While the concept of Abreu mentoring Moncada has plenty of merit — the first baseman's work ethic is outstanding, and he's beloved by coaches and teammates — don't think the White Sox would hesitate to trade him if someone paid the right price. White Sox general manager Rick Hahn just spent four days at the Winter Meetings discussing how a team that just traded away its best pitcher and position player remains open to listening to all offers and is prepared to do what is must to get the franchise healthy again. 

"We're extremely open-minded on ways to continue the process that we started," Hahn said earlier this week, adding that the White Sox "have to make some painful decisions."

The White Sox have grown tired of never having all the pieces — or even more than a few — to fill the holes created by injury, poor performance, etc. They want to be flush with young talent and essentially have said anything that isn't nailed down at Guaranteed Rate Field is available with the exceptions of Tim Anderson and Carlos Rodon.

The team wants to cash in on the chips it possesses.

[SHOP WHITE SOX: Get your White Sox gear right here]

While they don't have a ton, the few the White Sox have could help expedite a rebuild process as the Sale and Eaton trades have shown. Those deals brought back seven players, including three who played at the big league level last season (Moncada, Lucas Giolito and Reynaldo Lopez). Some of those players potentially would start 2017 in the big leagues, and that possibility increases the internal value of Abreu and starting pitcher Jose Quintana, who is equally revered among teammates and coaches for his dedication and team-first mentality.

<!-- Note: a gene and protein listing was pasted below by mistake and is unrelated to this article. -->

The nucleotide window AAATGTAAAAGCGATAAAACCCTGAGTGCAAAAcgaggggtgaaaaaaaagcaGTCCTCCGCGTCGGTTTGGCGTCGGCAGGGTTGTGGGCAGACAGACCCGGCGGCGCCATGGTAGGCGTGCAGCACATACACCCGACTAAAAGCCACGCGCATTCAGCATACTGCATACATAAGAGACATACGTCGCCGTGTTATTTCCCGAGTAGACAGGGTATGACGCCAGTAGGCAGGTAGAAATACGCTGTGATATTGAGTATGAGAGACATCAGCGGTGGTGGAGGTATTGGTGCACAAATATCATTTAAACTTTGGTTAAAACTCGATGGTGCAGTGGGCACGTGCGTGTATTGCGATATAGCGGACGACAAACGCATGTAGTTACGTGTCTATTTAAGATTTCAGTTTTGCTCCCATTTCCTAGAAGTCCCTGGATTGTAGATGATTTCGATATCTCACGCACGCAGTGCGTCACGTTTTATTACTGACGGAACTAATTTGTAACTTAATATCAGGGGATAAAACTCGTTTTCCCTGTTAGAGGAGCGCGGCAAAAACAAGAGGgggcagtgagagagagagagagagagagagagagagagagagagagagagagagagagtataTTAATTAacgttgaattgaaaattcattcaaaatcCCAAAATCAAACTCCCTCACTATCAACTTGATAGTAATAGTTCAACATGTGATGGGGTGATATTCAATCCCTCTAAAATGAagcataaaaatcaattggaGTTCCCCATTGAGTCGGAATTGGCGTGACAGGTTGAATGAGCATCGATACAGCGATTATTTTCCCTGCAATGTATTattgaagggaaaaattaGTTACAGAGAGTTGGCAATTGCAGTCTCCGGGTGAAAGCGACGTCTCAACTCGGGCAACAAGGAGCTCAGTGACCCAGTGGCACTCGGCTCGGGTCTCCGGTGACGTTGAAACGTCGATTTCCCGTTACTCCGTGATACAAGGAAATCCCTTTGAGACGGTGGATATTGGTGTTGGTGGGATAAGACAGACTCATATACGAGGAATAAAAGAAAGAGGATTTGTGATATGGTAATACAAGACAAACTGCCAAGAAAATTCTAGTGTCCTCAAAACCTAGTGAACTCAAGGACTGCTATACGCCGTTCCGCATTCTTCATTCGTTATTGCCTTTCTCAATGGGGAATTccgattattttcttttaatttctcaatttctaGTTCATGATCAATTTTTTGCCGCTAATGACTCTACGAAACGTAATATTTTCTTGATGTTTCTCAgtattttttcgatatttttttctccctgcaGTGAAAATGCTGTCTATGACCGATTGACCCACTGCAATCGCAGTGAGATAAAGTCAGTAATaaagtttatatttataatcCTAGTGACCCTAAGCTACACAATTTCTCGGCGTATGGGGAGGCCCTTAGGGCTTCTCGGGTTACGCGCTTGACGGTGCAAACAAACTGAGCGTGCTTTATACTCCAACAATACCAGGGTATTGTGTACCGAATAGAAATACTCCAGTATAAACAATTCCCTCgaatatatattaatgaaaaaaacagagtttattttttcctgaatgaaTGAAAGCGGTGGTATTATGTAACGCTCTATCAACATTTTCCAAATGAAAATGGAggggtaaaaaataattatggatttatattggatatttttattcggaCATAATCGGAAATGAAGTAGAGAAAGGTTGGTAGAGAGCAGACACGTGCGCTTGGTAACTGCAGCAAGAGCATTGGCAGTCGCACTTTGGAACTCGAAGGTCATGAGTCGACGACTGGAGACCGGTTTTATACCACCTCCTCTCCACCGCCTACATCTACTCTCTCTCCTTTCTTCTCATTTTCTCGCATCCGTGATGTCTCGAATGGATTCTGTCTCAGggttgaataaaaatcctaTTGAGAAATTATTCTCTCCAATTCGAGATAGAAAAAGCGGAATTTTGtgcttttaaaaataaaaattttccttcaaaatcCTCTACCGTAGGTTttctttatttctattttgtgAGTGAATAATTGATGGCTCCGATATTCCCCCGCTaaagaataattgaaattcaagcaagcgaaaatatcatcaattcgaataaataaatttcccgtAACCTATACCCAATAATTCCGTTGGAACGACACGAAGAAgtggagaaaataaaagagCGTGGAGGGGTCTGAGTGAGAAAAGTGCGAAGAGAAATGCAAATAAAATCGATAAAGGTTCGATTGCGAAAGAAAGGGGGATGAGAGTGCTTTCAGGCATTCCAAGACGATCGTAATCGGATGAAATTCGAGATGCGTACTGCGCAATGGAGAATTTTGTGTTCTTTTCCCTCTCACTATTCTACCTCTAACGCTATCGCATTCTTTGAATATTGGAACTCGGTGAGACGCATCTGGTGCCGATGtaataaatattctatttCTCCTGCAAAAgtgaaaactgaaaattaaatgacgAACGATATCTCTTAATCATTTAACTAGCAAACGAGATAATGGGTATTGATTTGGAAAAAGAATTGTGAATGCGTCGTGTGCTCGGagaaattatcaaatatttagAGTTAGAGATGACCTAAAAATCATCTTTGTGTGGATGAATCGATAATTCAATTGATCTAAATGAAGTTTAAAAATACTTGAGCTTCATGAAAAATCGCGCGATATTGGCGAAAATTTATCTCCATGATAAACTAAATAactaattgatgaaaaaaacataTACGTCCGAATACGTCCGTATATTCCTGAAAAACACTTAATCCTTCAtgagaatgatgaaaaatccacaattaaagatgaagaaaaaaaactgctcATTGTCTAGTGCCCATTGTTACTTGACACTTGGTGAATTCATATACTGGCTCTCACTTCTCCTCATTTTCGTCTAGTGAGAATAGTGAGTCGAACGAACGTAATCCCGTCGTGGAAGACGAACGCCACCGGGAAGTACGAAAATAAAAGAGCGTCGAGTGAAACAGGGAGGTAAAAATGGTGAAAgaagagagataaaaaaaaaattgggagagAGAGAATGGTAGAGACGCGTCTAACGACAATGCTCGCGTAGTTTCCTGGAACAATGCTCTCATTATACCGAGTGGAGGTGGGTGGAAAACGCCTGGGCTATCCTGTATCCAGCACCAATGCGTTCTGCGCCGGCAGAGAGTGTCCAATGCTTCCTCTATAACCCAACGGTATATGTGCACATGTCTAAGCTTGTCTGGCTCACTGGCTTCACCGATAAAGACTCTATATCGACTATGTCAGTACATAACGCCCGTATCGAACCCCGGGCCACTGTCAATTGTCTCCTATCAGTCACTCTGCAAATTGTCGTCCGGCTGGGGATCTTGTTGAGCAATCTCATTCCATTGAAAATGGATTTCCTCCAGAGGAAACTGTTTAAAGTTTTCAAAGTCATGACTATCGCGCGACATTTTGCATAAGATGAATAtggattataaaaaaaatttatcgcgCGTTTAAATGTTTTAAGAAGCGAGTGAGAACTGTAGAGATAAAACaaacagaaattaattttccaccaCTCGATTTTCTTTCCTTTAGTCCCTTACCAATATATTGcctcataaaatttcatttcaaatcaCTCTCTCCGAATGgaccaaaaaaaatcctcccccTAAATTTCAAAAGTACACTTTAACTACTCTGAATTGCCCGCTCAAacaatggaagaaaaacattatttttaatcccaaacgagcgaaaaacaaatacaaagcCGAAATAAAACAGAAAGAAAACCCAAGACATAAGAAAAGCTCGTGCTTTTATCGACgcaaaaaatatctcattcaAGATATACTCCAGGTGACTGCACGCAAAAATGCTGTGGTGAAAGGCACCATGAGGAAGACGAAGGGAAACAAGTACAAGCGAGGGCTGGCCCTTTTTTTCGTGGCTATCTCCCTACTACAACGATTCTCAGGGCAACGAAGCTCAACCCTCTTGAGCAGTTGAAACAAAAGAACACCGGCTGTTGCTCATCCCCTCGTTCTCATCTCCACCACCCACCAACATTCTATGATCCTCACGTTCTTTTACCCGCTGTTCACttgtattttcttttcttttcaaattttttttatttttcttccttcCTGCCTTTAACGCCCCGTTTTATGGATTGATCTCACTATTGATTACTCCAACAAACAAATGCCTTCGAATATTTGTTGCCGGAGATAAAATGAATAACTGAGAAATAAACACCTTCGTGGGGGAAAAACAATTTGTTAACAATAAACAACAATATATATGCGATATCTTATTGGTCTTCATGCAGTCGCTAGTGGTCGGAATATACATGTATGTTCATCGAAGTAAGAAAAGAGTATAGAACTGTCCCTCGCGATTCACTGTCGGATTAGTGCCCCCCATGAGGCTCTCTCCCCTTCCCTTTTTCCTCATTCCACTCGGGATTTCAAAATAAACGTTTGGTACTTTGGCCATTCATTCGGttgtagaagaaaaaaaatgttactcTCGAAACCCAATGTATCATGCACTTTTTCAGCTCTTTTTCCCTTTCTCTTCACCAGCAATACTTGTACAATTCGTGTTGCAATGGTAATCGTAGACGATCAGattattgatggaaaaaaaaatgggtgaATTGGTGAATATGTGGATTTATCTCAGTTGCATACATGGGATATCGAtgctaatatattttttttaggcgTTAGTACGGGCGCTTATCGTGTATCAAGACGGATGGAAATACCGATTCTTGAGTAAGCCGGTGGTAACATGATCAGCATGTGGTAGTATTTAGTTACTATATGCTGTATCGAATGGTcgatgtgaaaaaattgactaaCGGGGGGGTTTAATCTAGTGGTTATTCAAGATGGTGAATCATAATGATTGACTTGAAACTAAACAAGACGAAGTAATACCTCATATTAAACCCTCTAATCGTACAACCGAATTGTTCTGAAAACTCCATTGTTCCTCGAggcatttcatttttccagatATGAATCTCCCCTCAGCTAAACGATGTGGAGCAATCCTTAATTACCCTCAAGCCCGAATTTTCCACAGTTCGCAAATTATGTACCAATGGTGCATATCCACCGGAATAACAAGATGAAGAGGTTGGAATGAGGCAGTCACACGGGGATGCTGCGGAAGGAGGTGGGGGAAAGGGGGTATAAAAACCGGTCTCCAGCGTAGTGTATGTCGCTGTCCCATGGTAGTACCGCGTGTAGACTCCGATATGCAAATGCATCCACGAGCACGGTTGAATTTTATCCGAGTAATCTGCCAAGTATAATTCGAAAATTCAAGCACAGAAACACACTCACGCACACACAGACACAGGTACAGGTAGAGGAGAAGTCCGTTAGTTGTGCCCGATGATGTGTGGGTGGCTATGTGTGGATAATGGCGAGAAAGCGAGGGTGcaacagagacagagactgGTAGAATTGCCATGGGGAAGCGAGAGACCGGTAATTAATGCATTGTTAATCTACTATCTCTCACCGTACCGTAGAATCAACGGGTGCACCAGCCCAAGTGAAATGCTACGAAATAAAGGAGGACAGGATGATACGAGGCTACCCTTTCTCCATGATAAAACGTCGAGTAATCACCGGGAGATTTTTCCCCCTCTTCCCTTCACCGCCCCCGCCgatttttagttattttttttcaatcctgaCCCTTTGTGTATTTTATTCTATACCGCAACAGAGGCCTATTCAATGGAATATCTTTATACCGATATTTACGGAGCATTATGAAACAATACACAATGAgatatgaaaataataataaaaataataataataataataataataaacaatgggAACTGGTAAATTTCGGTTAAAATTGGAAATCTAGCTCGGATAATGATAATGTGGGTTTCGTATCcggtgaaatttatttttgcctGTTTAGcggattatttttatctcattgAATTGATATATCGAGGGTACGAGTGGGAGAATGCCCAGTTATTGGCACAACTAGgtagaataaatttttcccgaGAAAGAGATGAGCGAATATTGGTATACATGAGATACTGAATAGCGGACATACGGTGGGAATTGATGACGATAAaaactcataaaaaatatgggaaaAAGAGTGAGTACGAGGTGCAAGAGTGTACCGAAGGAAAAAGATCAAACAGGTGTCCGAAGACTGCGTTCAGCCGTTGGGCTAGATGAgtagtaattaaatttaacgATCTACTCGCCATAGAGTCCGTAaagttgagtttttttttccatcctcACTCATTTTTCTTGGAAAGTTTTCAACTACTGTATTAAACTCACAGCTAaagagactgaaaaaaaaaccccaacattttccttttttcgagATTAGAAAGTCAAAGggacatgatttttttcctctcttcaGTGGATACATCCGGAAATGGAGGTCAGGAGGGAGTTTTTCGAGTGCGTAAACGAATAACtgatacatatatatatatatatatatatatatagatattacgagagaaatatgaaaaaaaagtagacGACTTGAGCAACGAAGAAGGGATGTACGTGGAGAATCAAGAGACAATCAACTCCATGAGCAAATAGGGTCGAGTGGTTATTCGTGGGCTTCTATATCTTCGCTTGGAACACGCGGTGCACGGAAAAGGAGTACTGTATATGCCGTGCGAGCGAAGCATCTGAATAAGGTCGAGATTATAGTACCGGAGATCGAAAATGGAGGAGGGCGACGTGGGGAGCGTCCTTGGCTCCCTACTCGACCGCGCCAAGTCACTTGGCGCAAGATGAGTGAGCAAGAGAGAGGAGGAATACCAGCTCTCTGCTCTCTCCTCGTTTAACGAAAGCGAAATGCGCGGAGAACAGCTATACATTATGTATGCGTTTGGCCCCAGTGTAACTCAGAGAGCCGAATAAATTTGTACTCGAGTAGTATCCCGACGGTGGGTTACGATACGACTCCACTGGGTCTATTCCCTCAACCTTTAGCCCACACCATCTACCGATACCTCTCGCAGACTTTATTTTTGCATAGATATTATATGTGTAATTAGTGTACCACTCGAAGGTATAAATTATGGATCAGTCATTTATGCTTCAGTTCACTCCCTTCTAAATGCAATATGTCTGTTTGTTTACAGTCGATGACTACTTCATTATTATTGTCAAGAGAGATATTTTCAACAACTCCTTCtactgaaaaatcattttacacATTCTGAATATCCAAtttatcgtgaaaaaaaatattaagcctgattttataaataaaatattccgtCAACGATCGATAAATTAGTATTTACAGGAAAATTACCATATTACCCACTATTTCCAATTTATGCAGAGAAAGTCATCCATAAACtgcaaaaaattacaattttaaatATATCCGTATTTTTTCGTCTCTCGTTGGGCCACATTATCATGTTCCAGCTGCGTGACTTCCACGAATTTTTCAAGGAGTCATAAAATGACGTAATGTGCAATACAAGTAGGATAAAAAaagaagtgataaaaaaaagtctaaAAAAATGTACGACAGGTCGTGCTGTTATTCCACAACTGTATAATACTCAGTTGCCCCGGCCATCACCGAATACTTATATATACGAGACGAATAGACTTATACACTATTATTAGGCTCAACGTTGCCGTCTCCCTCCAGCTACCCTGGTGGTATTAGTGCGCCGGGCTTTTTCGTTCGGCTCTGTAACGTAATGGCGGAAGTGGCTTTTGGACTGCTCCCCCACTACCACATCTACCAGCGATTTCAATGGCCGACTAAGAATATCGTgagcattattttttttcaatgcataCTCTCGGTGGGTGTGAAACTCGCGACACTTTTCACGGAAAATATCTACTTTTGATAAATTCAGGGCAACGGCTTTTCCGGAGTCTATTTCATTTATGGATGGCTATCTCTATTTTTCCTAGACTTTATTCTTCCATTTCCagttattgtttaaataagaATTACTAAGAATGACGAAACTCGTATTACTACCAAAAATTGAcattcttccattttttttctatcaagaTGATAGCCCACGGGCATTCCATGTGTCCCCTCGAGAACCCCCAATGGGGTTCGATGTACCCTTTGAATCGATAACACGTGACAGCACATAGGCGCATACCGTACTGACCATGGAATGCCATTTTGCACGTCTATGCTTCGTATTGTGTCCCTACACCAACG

Having those young players see firsthand what it takes to excel in the majors from veteran teammates is invaluable. Abreu, who arrived in the United States from Cuba in late 2013, addressed that point in his statement about Moncada, who signed with Boston in 2015.

"Moncada is a five-tool player," Abreu said. "He really has everything needed to succeed, and I know that with the proper guidance of veteran players and coaches with experience he can become an All-Star caliber player."

"He is going to make a huge impact in the White Sox organization, and both the fans and the team will be thankful.

"I already spoke with him to welcome him to the team. I told him that I'm going to be there for him for everything that he needs on and off the field."

In a conference call Wednesday, Moncada said he's "thrilled" to once again play with Abreu. Whether they will hasn't yet been determined.

When asked about Moncada's 2017 starting point earlier in the week, Hahn said the 21-year still needs to develop. Moncada appeared in eight big league games last season for Boston and struggled with contact, striking out 12 times in 20 plate appearances. But that promotion came after a meteoric rise through Boston's farm system, an aggressive path that included only 45 games played above High-A. Nothing has been announced, but it appears Moncada will receive an invite to big league camp next spring and be seated near Abreu in the clubhouse. 

Still, Hahn sounds like he intends for Moncada to spend much of 2017 refining his approach in the minors. He also has demonstrated he is willing to dig deep and make more painful moves if it betters the team in the long run, all of which means the White Sox wouldn't hesitate to trade Abreu or Quintana if they get what they want.

SportsTalk Live Podcast: Winter meetings trades for Cubs and White Sox

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USA TODAY

SportsTalk Live Podcast: Winter meetings trades for Cubs and White Sox

Hub Arkush (Pro Football Weekly/670 The Score) and David Schuster (670 The Score) joined David Kaplan on the SportsTalk Live panel for Thursday's show.

Baseball’s winter meetings are over. Could Rick Hahn have done more this week? Plus which closer will have a better season- current Cubs closer Wade Davis or former Cubs closer Aroldis Chapman?

How much upheaval will there be on the Bears’ coaching staff this offseason? Plus are the Bulls in slump or are we finally seeing the real team show up?

Listen to this episode of the SportsTalk Live podcast here: